In honor of International Women’s Day 2020, this week’s Progressive Pioneers will be a quadfecta of amazing young women who are trying to change the world for the better. All too often the news is dominated by negative stories, and one would think that the world is a sad place. However, that is not the case! For optimistic, creative, inventive, and resourceful entrepreneurs Greta Thunberg, Alaina Gassler, and Anna Stork & Andrea Sreshta the world couldn’t be more full of promise and hope. Here are their stories: Greta Tintin Eleonora Ernman Thunberg is a Swedish environmental activist on climate change whose campaigning has gained international recognition. Thunberg is known for her straightforward speaking manner, both in public and to political leaders and assemblies, in which she urges immediate action to address what she describes as the climate crisis. Thunberg first became known for youth activism in August 2018 when, at age 15, she began spending her school days outside the Swedish parliament to call for stronger action on global warming by holding up a sign saying (in Swedish) “School strike for the climate”. Soon, other students engaged in similar protests in their own communities. Together, they organized a school climate strike movement under the name Fridays for Future. After Thunberg addressed the 2018 United Nations Climate Change Conference, student strikes took place every week somewhere in the world. In 2019, there were at least two coordinated multi-city protests involving over 1,000,000 students each. At home, Thunberg convinced her parents to adopt several lifestyle choices to reduce their own carbon footprint, including giving up air travel and not eating meat. Her sudden rise to world fame has made her a leader and a target. In May 2019, Thunberg was featured on the cover of Time magazine, which named her a “next generation leader” and noted that many see her as a role model. Thunberg and the school strike movement were also featured in a 30-minute Vice documentary titled Make...
  • March 5, 2020

    Happy Belated Valentine’s Day!

    A pseudo-PSA from Digital Batman. For most of us in America, we recently celebrated Valentine’s Day on Friday February 14th. In fact, every February 14 is the venerated holiday celebrating love and friendship. Though some may view the celebration as a trite “Hallmark Greeting Card” holiday, lot’s of people take it quite seriously. Here are a few crazy Valentine’s Day stats for you to consider: Over $17 Billion dollars (with a B) is spent on this day Men spend twice as much money on average than women on this day (~$133 to ~$56) More than 145 Million cards are sold on this day (or just before it) Over 1/3 of all the fresh flowers in America are sold on this one day! Well over 257 Million roses are produced for Valentine’s Day Shoppers spent over $707 Million dollars on candy. Also, over 6 million people choose to get engaged to be married on this holiday. And more than 8 Billion conversation hearts are produced each year (with most purchased for this day)! It seems to me that we should have Valentine’s Day off from work because too much romance and chocolates might make us very unproductive! LOL! Anyway, Happy Valentine’s Day to all of you in Digital Gotham! Now if I can only get Digital Catwoman to stop sending me those creepy conversation hearts…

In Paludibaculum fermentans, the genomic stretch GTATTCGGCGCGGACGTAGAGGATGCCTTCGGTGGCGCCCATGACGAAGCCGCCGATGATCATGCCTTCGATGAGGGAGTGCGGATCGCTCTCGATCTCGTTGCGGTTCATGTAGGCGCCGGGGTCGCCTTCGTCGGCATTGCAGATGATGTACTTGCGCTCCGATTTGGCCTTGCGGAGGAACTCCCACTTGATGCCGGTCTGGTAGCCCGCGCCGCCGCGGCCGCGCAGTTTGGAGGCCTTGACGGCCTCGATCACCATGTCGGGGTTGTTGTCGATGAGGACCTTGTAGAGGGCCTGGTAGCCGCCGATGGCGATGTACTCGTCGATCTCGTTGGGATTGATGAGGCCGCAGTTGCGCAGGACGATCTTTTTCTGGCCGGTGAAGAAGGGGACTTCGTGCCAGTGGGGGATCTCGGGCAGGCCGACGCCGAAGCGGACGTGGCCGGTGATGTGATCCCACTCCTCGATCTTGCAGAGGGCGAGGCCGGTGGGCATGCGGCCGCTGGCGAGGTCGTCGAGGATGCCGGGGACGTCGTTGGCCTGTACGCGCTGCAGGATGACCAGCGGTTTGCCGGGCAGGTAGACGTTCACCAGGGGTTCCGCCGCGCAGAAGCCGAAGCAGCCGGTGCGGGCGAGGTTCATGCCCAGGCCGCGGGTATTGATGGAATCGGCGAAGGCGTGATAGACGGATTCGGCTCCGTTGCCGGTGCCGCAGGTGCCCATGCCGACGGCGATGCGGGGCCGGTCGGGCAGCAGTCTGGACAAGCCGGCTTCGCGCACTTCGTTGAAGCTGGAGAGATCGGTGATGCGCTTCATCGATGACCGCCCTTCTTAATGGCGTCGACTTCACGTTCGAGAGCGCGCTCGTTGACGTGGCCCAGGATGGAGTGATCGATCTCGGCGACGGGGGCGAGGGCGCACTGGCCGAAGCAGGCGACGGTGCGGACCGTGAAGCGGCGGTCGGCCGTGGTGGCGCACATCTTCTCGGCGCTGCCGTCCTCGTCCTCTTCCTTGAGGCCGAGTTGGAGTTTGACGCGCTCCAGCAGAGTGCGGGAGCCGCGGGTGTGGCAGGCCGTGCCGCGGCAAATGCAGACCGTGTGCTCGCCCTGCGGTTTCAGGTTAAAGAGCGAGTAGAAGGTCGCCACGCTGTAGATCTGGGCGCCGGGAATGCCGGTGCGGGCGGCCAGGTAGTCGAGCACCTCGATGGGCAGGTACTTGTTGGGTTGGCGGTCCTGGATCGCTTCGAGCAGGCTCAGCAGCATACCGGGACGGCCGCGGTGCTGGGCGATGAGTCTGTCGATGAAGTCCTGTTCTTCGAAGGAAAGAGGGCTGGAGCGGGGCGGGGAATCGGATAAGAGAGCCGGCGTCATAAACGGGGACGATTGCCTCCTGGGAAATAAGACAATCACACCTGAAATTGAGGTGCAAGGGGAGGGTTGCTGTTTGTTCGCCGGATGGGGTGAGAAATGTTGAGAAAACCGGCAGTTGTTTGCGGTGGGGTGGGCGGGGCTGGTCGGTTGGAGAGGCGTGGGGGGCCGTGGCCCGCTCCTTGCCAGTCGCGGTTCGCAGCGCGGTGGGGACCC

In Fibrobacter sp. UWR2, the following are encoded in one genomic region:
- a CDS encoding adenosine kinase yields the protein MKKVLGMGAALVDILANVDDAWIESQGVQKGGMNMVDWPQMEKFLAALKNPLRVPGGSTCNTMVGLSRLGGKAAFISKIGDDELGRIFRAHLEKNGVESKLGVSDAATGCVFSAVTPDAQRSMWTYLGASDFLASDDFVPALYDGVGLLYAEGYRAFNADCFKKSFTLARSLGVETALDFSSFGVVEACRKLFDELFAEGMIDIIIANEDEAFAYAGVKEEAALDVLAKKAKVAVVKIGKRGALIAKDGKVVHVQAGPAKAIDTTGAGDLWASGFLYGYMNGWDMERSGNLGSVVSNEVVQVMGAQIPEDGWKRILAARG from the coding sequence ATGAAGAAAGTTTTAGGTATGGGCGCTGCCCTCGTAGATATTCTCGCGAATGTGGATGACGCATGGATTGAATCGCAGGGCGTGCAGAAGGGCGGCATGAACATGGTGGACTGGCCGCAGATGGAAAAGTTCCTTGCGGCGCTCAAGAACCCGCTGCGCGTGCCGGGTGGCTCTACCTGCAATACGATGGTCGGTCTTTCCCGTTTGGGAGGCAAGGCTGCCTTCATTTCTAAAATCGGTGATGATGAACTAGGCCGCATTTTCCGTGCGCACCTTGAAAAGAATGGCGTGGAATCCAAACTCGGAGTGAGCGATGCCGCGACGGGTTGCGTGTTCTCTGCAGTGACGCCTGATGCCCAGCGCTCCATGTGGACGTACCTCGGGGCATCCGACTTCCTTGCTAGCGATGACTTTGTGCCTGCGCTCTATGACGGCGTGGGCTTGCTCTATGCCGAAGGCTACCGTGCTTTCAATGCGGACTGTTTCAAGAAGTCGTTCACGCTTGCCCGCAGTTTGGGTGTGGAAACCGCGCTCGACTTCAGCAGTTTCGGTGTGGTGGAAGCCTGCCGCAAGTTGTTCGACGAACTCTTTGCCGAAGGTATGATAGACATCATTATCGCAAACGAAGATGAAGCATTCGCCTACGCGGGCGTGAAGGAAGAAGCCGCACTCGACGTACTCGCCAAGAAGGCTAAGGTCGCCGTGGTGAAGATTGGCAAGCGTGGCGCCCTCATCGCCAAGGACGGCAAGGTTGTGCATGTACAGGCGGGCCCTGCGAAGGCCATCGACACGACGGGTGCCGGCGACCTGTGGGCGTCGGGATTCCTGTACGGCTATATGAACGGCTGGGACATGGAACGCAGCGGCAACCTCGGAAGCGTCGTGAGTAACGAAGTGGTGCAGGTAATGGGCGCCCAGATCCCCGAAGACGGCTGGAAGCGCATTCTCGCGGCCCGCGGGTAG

• December 13, 2019

    Lucky Number 13!

    Happy Friday the 13th Everyone! Why do I mention this? Well, it seems to be an old American tradition that if a Friday happens to fall on the 13th day of any given month, then strange and unexpected things are supposed to happen. The number 13 is often regarded as unlucky; furthermore, in Italian culture Fridays are considered an unlucky day. Therefore, when the famous Italian opera composer Gioachino Rossini passed away on Friday, November 13, 1868, it came as no surprise that the fateful calendar day played a part in his untimely demise—of course it had nothing to do with him suffering from an incurable illness at the time. Some sources also say that this unpopular day may also have some historical precedence with Jesus Christ’s last days before his crucifixion on what is referred to in Christendom as Good Friday. Regardless, popular culture has also played apart in fostering this notion that a specific date on the Gregorian calendar can cause so much grief. For example, authors like Dan Brown and John J. Robinson mentioned a rather bleak historical episode concerning the arresting and subsequent execution of Knights Templar by King Philip IV of France. Of course, there’s the ever-popular Friday the 13th series of horror-genre films that certainly help to perpetuate this superstition. And let’s not forget the ubiquitous Black Cat. Heaven forbid one should cross your path! That’s a trip to “Bad-Luck-Ville” right there. LOL! The ominous mystique of black cats can be traced back to Ancient Egyptian times when they were worshipped at emissaries of the Gods. Anyone who killed a cat would have been severely punished or even killed back then. Later, during the Dark Ages through to the Pilgrims of the New World, black cats were considered familiars to witches and agents of...